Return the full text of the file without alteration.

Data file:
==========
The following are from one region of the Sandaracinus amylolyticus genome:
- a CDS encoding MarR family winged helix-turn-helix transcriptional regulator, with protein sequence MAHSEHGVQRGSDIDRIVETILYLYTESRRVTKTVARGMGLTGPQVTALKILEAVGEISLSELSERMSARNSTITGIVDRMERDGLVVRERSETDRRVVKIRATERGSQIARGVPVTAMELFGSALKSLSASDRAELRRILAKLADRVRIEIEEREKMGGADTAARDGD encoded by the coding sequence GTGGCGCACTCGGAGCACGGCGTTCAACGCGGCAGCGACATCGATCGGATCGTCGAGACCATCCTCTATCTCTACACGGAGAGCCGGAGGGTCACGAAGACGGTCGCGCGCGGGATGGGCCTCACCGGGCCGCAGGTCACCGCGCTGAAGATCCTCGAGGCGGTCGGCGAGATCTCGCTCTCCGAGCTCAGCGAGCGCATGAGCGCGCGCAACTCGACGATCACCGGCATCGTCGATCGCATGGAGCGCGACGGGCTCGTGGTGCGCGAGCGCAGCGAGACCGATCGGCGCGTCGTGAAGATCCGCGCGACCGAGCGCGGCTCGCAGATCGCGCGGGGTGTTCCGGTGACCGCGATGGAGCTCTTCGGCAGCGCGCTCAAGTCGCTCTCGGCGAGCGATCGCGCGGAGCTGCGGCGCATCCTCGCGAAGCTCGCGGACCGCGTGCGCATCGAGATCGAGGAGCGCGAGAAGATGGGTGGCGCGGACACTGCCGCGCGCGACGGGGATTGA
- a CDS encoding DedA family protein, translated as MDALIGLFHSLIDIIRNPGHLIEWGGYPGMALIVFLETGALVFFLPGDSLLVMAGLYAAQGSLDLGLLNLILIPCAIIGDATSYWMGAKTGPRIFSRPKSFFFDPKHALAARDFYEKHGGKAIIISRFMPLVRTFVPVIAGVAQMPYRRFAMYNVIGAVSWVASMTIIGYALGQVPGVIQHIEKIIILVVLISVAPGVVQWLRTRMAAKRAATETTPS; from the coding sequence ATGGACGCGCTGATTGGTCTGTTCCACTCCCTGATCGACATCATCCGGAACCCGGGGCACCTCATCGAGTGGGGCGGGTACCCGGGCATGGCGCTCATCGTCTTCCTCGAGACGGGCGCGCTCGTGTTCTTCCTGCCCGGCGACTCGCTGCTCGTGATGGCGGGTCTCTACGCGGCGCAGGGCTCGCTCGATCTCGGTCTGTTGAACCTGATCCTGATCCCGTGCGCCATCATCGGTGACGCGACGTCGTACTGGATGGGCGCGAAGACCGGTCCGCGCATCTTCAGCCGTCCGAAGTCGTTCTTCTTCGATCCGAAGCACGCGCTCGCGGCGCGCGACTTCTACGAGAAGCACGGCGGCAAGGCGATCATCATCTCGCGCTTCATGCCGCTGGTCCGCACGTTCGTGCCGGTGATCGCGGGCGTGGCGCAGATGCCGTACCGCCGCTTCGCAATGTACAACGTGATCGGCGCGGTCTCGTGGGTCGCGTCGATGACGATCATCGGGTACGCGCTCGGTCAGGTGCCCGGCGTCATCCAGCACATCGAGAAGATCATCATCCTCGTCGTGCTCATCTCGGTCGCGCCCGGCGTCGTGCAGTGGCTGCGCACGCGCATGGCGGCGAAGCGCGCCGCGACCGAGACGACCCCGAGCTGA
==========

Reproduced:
The following are from one region of the Sandaracinus amylolyticus genome:
- a CDS encoding MarR family winged helix-turn-helix transcriptional regulator, with protein sequence MAHSEHGVQRGSDIDRIVETILYLYTESRRVTKTVARGMGLTGPQVTALKILEAVGEISLSELSERMSARNSTITGIVDRMERDGLVVRERSETDRRVVKIRATERGSQIARGVPVTAMELFGSALKSLSASDRAELRRILAKLADRVRIEIEEREKMGGADTAARDGD encoded by the coding sequence GTGGCGCACTCGGAGCACGGCGTTCAACGCGGCAGCGACATCGATCGGATCGTCGAGACCATCCTCTATCTCTACACGGAGAGCCGGAGGGTCACGAAGACGGTCGCGCGCGGGATGGGCCTCACCGGGCCGCAGGTCACCGCGCTGAAGATCCTCGAGGCGGTCGGCGAGATCTCGCTCTCCGAGCTCAGCGAGCGCATGAGCGCGCGCAACTCGACGATCACCGGCATCGTCGATCGCATGGAGCGCGACGGGCTCGTGGTGCGCGAGCGCAGCGAGACCGATCGGCGCGTCGTGAAGATCCGCGCGACCGAGCGCGGCTCGCAGATCGCGCGGGGTGTTCCGGTGACCGCGATGGAGCTCTTCGGCAGCGCGCTCAAGTCGCTCTCGGCGAGCGATCGCGCGGAGCTGCGGCGCATCCTCGCGAAGCTCGCGGACCGCGTGCGCATCGAGATCGAGGAGCGCGAGAAGATGGGTGGCGCGGACACTGCCGCGCGCGACGGGGATTGA
- a CDS encoding DedA family protein, translated as MDALIGLFHSLIDIIRNPGHLIEWGGYPGMALIVFLETGALVFFLPGDSLLVMAGLYAAQGSLDLGLLNLILIPCAIIGDATSYWMGAKTGPRIFSRPKSFFFDPKHALAARDFYEKHGGKAIIISRFMPLVRTFVPVIAGVAQMPYRRFAMYNVIGAVSWVASMTIIGYALGQVPGVIQHIEKIIILVVLISVAPGVVQWLRTRMAAKRAATETTPS; from the coding sequence ATGGACGCGCTGATTGGTCTGTTCCACTCCCTGATCGACATCATCCGGAACCCGGGGCACCTCATCGAGTGGGGCGGGTACCCGGGCATGGCGCTCATCGTCTTCCTCGAGACGGGCGCGCTCGTGTTCTTCCTGCCCGGCGACTCGCTGCTCGTGATGGCGGGTCTCTACGCGGCGCAGGGCTCGCTCGATCTCGGTCTGTTGAACCTGATCCTGATCCCGTGCGCCATCATCGGTGACGCGACGTCGTACTGGATGGGCGCGAAGACCGGTCCGCGCATCTTCAGCCGTCCGAAGTCGTTCTTCTTCGATCCGAAGCACGCGCTCGCGGCGCGCGACTTCTACGAGAAGCACGGCGGCAAGGCGATCATCATCTCGCGCTTCATGCCGCTGGTCCGCACGTTCGTGCCGGTGATCGCGGGCGTGGCGCAGATGCCGTACCGCCGCTTCGCAATGTACAACGTGATCGGCGCGGTCTCGTGGGTCGCGTCGATGACGATCATCGGGTACGCGCTCGGTCAGGTGCCCGGCGTCATCCAGCACATCGAGAAGATCATCATCCTCGTCGTGCTCATCTCGGTCGCGCCCGGCGTCGTGCAGTGGCTGCGCACGCGCATGGCGGCGAAGCGCGCCGCGACCGAGACGACCCCGAGCTGA